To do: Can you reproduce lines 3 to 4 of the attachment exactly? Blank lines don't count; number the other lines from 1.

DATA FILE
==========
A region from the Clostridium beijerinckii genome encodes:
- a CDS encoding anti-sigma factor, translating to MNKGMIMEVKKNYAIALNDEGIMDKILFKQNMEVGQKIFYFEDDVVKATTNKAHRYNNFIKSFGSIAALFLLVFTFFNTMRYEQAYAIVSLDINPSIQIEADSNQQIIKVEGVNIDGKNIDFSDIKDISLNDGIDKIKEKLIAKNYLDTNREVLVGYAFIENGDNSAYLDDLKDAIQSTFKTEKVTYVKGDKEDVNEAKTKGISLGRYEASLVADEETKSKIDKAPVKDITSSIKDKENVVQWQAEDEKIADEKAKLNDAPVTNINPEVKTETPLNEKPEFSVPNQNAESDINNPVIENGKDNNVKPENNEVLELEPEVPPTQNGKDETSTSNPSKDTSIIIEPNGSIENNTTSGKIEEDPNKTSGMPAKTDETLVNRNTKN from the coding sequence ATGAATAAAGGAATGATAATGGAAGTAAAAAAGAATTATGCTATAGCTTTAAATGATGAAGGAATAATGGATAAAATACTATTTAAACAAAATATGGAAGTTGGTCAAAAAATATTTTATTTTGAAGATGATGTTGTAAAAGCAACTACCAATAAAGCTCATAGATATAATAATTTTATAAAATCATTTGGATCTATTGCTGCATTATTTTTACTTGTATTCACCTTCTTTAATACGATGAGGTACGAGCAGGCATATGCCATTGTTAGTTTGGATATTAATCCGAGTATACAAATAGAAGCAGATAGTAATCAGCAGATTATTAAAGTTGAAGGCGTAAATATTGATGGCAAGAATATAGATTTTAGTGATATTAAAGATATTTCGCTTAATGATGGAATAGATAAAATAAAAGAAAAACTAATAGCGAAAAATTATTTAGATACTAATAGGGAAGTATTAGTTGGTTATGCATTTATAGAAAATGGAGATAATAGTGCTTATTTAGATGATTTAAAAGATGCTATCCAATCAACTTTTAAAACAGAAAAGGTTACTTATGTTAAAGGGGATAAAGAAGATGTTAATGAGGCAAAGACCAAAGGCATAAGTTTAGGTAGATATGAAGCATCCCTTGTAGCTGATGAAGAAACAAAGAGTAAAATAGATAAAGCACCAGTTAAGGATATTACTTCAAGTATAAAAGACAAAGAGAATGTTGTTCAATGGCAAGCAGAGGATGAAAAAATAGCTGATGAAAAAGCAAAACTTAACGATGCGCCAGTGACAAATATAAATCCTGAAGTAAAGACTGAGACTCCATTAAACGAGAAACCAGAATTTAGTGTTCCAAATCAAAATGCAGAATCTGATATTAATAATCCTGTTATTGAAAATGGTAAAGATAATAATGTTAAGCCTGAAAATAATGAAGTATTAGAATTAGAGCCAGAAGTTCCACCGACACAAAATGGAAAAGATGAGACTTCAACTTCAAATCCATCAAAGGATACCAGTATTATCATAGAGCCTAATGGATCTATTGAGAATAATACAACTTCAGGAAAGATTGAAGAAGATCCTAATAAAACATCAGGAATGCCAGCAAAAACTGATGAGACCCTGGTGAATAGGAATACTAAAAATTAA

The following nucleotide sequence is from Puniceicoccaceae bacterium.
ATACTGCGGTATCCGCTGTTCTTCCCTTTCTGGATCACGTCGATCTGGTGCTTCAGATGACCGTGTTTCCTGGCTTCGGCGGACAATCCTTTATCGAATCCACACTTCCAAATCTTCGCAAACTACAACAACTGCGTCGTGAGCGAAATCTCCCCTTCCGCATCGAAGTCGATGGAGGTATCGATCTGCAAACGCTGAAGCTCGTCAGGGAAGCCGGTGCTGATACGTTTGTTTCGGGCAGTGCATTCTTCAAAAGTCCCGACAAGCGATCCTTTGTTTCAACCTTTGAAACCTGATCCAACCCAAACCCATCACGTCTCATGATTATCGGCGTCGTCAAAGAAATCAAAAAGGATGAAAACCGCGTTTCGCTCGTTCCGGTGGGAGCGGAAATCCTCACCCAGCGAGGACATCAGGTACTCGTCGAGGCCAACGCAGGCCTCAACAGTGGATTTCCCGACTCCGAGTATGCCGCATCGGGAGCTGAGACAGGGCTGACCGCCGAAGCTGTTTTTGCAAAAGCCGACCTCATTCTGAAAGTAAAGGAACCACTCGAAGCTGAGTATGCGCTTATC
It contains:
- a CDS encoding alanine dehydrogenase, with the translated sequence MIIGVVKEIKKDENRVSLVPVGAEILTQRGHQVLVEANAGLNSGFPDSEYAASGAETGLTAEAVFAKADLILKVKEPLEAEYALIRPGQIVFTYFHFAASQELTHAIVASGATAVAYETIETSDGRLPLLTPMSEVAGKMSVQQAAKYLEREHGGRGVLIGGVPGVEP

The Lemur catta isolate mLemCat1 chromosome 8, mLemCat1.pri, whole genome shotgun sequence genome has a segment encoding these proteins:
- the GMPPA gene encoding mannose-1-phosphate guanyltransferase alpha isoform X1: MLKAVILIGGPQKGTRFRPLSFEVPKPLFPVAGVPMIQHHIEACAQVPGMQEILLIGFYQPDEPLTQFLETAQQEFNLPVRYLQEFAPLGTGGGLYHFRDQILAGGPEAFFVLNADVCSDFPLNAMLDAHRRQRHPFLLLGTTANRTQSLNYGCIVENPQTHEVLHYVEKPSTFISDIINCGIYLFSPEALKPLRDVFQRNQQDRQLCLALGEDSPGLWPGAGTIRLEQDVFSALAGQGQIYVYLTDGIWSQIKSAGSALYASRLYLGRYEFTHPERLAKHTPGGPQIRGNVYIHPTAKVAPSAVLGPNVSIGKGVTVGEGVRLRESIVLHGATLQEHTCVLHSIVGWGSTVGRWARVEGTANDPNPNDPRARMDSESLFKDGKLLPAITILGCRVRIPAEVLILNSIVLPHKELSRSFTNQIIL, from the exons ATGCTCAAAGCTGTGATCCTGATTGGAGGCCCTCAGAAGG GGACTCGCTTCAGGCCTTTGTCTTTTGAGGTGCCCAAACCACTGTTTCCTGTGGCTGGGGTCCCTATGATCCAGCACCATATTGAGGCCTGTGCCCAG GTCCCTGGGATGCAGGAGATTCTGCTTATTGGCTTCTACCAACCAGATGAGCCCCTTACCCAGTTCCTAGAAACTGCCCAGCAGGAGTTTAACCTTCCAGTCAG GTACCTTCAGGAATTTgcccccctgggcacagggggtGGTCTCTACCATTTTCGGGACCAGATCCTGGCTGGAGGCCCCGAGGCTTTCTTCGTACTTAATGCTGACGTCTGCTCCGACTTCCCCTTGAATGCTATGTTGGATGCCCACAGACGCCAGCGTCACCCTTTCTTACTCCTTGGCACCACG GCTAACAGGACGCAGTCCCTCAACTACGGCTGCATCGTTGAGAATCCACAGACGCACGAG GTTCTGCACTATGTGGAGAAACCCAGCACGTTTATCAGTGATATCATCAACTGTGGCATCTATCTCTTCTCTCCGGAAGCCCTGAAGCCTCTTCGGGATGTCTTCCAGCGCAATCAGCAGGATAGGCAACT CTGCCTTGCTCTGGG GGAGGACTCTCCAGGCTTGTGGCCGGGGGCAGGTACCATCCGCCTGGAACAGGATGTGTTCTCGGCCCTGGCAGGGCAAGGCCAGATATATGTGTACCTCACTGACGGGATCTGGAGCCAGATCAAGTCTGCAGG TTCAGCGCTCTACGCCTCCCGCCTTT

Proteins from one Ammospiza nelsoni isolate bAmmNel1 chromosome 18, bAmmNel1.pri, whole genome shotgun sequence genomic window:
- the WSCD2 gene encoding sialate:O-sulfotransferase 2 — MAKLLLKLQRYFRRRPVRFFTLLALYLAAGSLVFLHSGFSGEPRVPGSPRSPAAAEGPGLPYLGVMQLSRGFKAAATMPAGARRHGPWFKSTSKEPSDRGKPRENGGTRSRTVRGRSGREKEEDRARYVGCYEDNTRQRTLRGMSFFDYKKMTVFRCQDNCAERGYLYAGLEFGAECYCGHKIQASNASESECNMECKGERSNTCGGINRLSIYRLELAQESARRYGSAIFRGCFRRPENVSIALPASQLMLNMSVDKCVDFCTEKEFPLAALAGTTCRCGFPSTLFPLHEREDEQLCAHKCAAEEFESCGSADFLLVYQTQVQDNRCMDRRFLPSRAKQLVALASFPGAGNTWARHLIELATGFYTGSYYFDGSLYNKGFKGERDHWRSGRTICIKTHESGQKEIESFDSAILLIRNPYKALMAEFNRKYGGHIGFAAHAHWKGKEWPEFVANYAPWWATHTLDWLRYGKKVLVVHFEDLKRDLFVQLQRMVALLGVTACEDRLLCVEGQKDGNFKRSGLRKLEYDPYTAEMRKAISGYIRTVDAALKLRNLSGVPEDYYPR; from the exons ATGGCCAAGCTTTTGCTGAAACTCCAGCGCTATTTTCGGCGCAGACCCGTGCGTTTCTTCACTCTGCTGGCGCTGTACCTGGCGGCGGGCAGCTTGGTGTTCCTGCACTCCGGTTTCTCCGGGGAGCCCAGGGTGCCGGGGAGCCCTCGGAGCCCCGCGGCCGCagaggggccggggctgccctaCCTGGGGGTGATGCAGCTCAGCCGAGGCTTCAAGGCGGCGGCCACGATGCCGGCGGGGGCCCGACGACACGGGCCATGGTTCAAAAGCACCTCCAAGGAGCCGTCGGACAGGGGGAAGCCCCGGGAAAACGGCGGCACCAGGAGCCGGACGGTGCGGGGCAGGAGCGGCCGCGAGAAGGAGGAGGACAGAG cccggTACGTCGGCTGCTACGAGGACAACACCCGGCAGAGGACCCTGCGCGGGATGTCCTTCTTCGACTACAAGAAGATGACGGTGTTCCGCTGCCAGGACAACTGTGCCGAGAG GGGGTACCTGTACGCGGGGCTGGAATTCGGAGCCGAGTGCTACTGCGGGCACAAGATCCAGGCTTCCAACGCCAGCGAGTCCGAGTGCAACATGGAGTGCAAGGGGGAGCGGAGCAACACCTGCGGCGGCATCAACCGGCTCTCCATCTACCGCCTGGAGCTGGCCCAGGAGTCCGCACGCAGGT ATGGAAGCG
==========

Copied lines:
The following nucleotide sequence is from Puniceicoccaceae bacterium.
ATACTGCGGTATCCGCTGTTCTTCCCTTTCTGGATCACGTCGATCTGGTGCTTCAGATGACCGTGTTTCCTGGCTTCGGCGGACAATCCTTTATCGAATCCACACTTCCAAATCTTCGCAAACTACAACAACTGCGTCGTGAGCGAAATCTCCCCTTCCGCATCGAAGTCGATGGAGGTATCGATCTGCAAACGCTGAAGCTCGTCAGGGAAGCCGGTGCTGATACGTTTGTTTCGGGCAGTGCATTCTTCAAAAGTCCCGACAAGCGATCCTTTGTTTCAACCTTTGAAACCTGATCCAACCCAAACCCATCACGTCTCATGATTATCGGCGTCGTCAAAGAAATCAAAAAGGATGAAAACCGCGTTTCGCTCGTTCCGGTGGGAGCGGAAATCCTCACCCAGCGAGGACATCAGGTACTCGTCGAGGCCAACGCAGGCCTCAACAGTGGATTTCCCGACTCCGAGTATGCCGCATCGGGAGCTGAGACAGGGCTGACCGCCGAAGCTGTTTTTGCAAAAGCCGACCTCATTCTGAAAGTAAAGGAACCACTCGAAGCTGAGTATGCGCTTATC